Copyright © 2015 Alby Stone
In the space of a fortnight, he’d left a trail of victims scattered on pavements and public spaces across London. They were clearly not carefully selected and stalked, but although they appeared to be chosen at random they were attacked efficiently and without mercy. Senior citizens, teenagers, young couples, various nationalities – they were all the same to him. A consummate opportunist, he struck without warning, emerging from crowds and melting back into them as soon as the deed was done. He was an exceptionally busy man. Up to the day when he was finally trapped and taken into custody, he’d been responsible for at least three hundred and seventeen such crimes. They were just the ones the police knew about, the outrages that had been reported or witnessed. It was assumed there were many more that had not yet come to light, and some that never would.
The police had a description: he was tall, thin and ungainly, moving like a child yet to discover the secret of physical co-ordination. According to the shocked survivors, he was a white male, grey-haired and stern of countenance, in his late fifties perhaps, though some swore he was much older. There was, so they said, something wrong with his eyes – they were watery, squinting and red-rimmed. Sometimes he wore dark glasses. The newspapers called him the Stick Man.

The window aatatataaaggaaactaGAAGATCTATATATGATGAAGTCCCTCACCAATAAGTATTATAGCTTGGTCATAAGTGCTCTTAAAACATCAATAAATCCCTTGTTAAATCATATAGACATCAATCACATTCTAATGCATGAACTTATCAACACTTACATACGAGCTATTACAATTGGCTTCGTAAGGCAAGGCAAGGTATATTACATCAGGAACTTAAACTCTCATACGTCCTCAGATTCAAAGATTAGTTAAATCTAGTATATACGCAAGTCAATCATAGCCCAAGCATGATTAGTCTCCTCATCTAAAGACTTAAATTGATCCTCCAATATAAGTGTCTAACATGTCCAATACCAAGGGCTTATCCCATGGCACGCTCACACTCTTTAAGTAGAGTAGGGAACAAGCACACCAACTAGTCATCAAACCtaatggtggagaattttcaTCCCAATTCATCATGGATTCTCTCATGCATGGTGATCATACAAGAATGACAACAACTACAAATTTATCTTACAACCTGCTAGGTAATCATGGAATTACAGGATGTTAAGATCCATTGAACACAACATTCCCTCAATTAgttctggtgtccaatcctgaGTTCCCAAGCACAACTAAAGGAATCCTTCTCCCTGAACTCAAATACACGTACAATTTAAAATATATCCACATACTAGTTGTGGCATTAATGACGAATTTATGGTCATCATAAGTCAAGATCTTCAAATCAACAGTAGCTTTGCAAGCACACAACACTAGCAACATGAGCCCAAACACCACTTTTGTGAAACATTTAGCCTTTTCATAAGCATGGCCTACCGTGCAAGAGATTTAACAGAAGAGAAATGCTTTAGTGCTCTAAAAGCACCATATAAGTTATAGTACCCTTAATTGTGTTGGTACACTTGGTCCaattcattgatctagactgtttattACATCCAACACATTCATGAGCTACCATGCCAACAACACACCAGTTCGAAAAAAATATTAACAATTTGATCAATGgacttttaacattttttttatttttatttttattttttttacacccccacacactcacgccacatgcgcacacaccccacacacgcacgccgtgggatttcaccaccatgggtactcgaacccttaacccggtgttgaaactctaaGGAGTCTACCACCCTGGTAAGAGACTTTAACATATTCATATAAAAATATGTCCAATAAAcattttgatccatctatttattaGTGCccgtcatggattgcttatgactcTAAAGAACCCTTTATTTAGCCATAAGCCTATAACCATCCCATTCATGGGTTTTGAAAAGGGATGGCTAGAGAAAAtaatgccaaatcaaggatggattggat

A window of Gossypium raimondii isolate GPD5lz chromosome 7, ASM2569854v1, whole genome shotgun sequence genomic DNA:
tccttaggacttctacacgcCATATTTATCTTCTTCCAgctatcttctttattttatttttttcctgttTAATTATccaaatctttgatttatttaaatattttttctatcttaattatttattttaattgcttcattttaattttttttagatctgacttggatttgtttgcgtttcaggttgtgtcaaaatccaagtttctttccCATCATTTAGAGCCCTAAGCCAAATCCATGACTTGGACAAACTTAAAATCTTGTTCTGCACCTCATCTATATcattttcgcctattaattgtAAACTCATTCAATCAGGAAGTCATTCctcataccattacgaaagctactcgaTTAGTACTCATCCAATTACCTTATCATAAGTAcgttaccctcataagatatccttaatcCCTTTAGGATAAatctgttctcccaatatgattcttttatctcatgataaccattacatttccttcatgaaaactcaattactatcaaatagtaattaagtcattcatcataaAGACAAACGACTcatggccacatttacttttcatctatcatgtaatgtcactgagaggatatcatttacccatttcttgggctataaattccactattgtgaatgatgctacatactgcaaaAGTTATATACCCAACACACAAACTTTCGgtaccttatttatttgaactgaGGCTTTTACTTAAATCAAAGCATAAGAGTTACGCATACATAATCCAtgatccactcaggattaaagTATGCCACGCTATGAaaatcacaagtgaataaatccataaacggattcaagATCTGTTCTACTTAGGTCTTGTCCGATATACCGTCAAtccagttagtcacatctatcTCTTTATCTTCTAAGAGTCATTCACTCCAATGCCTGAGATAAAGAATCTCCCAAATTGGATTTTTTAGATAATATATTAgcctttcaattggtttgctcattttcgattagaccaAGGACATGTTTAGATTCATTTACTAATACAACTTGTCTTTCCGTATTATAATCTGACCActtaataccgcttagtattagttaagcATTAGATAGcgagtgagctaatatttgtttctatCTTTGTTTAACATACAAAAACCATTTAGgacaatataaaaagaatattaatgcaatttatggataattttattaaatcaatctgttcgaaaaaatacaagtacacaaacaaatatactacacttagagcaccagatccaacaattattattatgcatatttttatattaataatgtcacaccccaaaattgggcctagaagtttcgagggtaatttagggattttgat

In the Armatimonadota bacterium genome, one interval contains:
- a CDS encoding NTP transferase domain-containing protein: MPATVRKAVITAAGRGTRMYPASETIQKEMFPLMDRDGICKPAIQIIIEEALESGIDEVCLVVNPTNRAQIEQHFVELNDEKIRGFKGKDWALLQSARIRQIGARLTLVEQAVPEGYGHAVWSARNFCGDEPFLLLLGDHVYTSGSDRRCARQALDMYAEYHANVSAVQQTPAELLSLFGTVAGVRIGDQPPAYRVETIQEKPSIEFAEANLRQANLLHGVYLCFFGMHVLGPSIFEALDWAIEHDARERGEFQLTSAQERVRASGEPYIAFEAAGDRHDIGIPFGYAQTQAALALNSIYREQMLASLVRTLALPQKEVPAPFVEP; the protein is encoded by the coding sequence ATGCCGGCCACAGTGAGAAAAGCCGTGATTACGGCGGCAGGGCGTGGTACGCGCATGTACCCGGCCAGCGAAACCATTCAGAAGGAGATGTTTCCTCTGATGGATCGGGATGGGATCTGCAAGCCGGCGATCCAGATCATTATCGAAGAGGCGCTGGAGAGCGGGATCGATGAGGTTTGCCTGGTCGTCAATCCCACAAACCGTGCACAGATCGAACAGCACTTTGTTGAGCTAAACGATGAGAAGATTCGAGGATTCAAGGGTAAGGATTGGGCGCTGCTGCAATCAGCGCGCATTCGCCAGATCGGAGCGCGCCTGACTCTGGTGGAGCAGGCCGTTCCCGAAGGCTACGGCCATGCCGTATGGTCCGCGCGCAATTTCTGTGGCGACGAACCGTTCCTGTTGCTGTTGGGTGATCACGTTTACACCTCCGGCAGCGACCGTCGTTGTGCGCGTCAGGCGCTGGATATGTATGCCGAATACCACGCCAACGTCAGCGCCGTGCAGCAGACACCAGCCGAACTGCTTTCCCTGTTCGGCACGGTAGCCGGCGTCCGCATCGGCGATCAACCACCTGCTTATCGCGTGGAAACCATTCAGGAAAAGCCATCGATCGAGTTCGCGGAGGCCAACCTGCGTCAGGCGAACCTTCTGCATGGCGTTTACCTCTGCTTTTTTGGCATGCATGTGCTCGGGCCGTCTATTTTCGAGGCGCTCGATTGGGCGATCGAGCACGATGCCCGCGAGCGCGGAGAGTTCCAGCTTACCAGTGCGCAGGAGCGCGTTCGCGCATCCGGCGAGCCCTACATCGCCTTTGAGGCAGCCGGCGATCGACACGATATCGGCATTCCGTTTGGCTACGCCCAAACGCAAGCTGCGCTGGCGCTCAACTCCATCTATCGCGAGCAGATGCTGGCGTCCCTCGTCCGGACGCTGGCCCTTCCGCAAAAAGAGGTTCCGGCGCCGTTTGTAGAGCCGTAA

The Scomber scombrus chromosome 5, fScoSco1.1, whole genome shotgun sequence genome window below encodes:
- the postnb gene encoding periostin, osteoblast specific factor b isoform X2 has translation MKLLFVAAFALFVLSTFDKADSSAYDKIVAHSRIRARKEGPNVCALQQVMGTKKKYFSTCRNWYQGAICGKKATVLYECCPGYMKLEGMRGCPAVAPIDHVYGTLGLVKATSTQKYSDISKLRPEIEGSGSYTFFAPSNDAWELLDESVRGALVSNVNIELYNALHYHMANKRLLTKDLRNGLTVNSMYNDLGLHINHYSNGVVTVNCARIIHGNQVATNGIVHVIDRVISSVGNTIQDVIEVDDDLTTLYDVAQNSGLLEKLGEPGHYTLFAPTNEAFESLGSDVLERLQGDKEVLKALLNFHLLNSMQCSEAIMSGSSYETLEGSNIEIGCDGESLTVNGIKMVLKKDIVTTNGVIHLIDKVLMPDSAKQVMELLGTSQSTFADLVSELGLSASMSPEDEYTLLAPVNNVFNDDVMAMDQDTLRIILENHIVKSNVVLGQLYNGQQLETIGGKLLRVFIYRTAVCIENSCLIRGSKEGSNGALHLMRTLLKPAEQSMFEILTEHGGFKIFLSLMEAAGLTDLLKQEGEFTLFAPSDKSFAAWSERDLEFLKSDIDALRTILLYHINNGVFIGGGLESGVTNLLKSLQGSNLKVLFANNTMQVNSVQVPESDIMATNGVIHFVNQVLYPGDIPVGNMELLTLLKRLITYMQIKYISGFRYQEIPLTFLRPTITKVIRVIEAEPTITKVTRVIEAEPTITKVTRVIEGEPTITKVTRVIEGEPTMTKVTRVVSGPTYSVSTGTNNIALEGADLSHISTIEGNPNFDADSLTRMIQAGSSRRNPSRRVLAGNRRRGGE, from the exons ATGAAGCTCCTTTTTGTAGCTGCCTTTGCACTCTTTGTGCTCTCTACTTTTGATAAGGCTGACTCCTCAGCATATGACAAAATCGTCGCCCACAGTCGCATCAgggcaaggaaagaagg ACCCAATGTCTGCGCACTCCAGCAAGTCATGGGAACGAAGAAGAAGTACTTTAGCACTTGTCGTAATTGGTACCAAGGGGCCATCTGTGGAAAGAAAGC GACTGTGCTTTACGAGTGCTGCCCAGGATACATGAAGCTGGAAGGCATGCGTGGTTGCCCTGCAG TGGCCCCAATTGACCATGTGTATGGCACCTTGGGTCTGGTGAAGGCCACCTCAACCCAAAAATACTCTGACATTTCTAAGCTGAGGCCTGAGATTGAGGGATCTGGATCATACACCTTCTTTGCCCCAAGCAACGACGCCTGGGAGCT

That last spree on Westminster Bridge was his worst. Seven victims fell before he was disarmed and wrestled to the ground by two incensed Japanese holidaymakers and held until the police arrived. He didn’t struggle or protest. Indeed, as one bystander later observed, he seemed almost glad to have been caught, relieved that it was all over.
At Charing Cross police station he was cautioned, photographed and fingerprinted, and gave a DNA sample without fuss. Well-spoken and calm, obviously an educated man, he wasn’t at all like the serial offenders who normally graced the cells. He gave his name, address and date of birth, all of which checked out. When they realised he was actually in his late seventies, the station staff took pity on him. They didn’t leave him to stew in a cell for hours before questioning but took him straight to one of the better-kept interview rooms. They gave him tea and biscuits, receiving a polite thank-you in return, and offered to call a doctor to look at his eyes, which looked as if someone had given him a dose of pepper spray. He quietly declined, saying that he was already being treated for the condition. He also declined legal assistance.